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Chapter 1 Linear Models

melting glacier by Bernhard Staehli

In the debate over global warming, sea level is a reliable indicator of climate change, because it is affected by both melting glaciers and by the thermal expansion of sea water. During the 20th century, sea level rose by about 15 centimeters, compared to a fairly constant level for the previous 3,000 years.

Not surprisingly, scientists would like to understand the causes of sea-level change as thoroughly as possible, and to measure the rate of sea-level rise as accurately as possible. Using data from satellites and floats (mechanical devices drifting in the ocean), oceanographers at NASA’s Jet Propulsion Laboratory have calculated that the sea level rose, on average, 3 millimeters (0.1 inches) per year between 1995 and 2005. The graph below shows the change in mean sea level, measured in millimeters, over that time period.

Rising sea level

The Intergovernmental Panel on Climate Change (IPCC) predicts that sea level could rise as much as 1 meter during the 21st century. If that happens, low-lying, densely populated areas in China, Southeast Asia, and the Nile Delta would become uninhabitable, as well as the Gulf Coast and Eastern Seaboard of the United States.

Investigation 1.0.1. Sales on Commission.

Delbert is offered a part-time job selling restaurant equipment. He will be paid $1000 per month plus a 6% commission on his sales. The sales manager tells Delbert he can expect to sell about $8000 worth of equipment per month. To help him decide whether to accept the job, Delbert does a few calculations.

  1. Based on the sales manager's estimate, what monthly income can Delbert expect from this job? What annual salary would that provide?

  2. What would Delbert's monthly salary be if he sold only $5000 of equipment per month? What would his salary be if he sold $10,000 worth per month? Compute the monthly incomes for each sales totals shown in the table.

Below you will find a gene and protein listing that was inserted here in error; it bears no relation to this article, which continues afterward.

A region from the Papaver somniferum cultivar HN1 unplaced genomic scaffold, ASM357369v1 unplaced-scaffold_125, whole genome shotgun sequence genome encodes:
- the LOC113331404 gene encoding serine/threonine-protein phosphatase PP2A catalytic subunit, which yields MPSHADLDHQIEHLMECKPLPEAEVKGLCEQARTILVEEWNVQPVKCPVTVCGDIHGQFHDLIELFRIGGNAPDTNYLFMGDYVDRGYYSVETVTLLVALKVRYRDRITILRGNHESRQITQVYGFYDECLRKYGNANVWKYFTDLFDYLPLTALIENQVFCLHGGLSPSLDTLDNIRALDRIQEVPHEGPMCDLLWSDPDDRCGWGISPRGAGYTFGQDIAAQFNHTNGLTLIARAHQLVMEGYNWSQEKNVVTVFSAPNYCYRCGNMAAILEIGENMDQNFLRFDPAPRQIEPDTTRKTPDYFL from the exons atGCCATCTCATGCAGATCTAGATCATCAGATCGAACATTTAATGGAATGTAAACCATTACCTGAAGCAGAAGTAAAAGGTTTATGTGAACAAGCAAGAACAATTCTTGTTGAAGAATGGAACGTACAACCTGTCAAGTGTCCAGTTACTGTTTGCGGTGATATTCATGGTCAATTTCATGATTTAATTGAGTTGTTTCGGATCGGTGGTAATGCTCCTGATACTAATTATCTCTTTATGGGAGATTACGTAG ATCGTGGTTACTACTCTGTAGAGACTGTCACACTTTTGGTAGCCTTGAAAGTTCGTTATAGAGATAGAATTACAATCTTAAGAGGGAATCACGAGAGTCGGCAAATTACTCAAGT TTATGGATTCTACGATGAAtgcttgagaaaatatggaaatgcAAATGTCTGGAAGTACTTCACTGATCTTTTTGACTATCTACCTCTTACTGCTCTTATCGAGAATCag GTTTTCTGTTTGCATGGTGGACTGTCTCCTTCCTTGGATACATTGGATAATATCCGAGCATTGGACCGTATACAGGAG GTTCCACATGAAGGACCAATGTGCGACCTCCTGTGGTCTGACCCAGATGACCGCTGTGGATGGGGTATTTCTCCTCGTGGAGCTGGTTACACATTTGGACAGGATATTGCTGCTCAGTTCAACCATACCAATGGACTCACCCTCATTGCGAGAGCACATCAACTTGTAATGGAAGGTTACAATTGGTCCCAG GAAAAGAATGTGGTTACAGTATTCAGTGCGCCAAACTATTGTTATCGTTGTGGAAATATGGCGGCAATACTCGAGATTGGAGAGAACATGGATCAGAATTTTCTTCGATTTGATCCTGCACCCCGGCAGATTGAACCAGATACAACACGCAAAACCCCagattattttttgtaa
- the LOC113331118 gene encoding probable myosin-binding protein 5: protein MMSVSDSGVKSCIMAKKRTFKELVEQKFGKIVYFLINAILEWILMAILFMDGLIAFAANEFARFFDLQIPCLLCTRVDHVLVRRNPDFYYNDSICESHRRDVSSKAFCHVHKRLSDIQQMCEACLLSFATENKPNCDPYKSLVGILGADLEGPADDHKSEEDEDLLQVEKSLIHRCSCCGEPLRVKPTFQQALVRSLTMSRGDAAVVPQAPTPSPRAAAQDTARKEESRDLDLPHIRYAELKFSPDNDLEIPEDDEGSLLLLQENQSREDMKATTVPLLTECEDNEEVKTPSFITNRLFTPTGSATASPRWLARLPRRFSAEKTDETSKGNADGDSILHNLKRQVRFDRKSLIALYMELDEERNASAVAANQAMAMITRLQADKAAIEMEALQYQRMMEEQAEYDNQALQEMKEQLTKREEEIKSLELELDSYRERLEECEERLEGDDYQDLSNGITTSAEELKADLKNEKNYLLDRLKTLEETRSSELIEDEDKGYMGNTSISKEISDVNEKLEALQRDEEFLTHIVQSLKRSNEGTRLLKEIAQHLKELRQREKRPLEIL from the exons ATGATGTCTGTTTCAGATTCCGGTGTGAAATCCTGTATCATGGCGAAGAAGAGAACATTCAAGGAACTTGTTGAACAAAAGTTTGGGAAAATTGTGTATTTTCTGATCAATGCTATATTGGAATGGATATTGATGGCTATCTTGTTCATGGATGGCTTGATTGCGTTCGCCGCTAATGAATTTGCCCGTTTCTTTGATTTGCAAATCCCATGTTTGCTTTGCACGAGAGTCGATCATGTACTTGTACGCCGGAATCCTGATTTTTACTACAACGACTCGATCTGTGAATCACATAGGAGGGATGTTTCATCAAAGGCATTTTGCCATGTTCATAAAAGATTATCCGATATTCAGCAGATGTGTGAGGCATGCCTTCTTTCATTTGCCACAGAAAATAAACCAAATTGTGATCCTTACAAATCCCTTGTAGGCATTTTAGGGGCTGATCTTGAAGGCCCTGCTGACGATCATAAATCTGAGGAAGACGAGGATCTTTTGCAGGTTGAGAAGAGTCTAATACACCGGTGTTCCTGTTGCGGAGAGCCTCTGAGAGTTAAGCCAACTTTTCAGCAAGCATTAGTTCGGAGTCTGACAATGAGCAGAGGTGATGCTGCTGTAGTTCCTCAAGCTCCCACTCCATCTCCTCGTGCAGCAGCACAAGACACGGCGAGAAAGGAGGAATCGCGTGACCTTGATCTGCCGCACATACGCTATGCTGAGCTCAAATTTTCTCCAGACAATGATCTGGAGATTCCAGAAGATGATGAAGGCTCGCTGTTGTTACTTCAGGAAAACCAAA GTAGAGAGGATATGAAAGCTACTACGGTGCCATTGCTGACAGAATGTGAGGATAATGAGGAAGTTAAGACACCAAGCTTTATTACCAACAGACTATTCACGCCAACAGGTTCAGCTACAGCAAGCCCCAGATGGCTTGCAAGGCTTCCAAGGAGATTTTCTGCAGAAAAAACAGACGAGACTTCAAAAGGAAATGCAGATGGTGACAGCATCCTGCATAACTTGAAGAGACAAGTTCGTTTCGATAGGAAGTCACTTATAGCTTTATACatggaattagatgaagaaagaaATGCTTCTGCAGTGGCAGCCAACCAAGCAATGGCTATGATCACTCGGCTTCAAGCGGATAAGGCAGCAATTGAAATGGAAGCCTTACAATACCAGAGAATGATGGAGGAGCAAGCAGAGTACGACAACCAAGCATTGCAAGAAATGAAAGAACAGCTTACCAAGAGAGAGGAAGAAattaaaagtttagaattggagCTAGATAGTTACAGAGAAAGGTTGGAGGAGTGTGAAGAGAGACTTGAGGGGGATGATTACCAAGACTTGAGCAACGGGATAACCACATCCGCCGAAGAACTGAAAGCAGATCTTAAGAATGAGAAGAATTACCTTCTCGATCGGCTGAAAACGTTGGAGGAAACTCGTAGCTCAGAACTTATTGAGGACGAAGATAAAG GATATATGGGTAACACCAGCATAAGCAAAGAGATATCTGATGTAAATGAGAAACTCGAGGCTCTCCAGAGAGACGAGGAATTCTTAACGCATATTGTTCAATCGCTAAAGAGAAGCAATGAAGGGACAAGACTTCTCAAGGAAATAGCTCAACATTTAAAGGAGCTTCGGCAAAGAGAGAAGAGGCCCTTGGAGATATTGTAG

Sales Income
    \(5000\) \(\hphantom{0000}\)
    \(10,000\) \(\hphantom{0000}\)
    \(15,000\) \(\hphantom{0000}\)
    \(20,000\) \(\hphantom{0000}\)
    \(25,000\) \(\hphantom{0000}\)
    \(30,000\) \(\hphantom{0000}\)
    \(\hphantom{0000}\) \(\hphantom{0000}\)
    \(\hphantom{0000}\) \(\hphantom{0000}\)
  3. Plot your data points on a graph, using sales, \(S\text{,}\) on the horizontal axis and income, \(I\text{,}\)on the vertical axis, as shown in the figure. Connect the data points to show Delbert's monthly income for all possible monthly sales totals.

  4. Add two new data points to the table by reading values from your graph.

  5. Write an algebraic expression for Delbert's monthly income, \(I\text{,}\) in terms of his monthly sales, \(S\text{.}\) Use the description in the problem to help you:

    He will be paid: $1000 plus a 6% commission on his sales.

    Income \(= ~~\fillinmath{XXXXXXXXXXXXXXXX} \)

  6. Test your formula from part (5) to see if it gives the same results as those you recorded in the table.

  7. Use your formula to find out what monthly sales total Delbert would need in order to have a monthly income of $2500.

  8. Each increase of $1000 in monthly sales increases Delbert's monthly income by \(\fillinmath{XXXXXX}\)

  9. Summarize the results of your work: In your own words, describe the relationship between Delbert's monthly sales and his monthly income. Include in your discussion a description of your graph.